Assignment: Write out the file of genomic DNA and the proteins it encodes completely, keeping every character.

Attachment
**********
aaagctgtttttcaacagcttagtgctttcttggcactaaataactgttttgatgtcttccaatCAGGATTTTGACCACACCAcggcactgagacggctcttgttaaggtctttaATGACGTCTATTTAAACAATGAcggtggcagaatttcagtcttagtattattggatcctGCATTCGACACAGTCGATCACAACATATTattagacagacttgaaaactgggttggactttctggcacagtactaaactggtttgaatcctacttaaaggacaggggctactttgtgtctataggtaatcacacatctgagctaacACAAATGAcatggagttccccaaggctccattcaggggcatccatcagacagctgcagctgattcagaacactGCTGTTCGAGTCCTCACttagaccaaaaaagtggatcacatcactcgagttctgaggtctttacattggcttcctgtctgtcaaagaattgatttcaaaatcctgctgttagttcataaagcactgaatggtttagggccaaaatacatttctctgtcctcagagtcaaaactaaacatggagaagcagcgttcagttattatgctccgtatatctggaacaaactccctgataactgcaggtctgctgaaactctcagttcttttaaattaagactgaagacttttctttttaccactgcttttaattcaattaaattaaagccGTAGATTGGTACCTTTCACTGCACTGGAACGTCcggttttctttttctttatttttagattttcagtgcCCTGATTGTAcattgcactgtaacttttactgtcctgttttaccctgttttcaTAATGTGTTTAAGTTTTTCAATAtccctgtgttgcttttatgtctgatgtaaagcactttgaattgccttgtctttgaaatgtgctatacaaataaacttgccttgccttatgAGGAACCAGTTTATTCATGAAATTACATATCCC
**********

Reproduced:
aaagctgtttttcaacagcttagtgctttcttggcactaaataactgttttgatgtcttccaatCAGGATTTTGACCACACCAcggcactgagacggctcttgttaaggtctttaATGACGTCTATTTAAACAATGAcggtggcagaatttcagtcttagtattattggatcctGCATTCGACACAGTCGATCACAACATATTattagacagacttgaaaactgggttggactttctggcacagtactaaactggtttgaatcctacttaaaggacaggggctactttgtgtctataggtaatcacacatctgagctaacACAAATGAcatggagttccccaaggctccattcaggggcatccatcagacagctgcagctgattcagaacactGCTGTTCGAGTCCTCACttagaccaaaaaagtggatcacatcactcgagttctgaggtctttacattggcttcctgtctgtcaaagaattgatttcaaaatcctgctgttagttcataaagcactgaatggtttagggccaaaatacatttctctgtcctcagagtcaaaactaaacatggagaagcagcgttcagttattatgctccgtatatctggaacaaactccctgataactgcaggtctgctgaaactctcagttcttttaaattaagactgaagacttttctttttaccactgcttttaattcaattaaattaaagccGTAGATTGGTACCTTTCACTGCACTGGAACGTCcggttttctttttctttatttttagattttcagtgcCCTGATTGTAcattgcactgtaacttttactgtcctgttttaccctgttttcaTAATGTGTTTAAGTTTTTCAATAtccctgtgttgcttttatgtctgatgtaaagcactttgaattgccttgtctttgaaatgtgctatacaaataaacttgccttgccttatgAGGAACCAGTTTATTCATGAAATTACATATCCC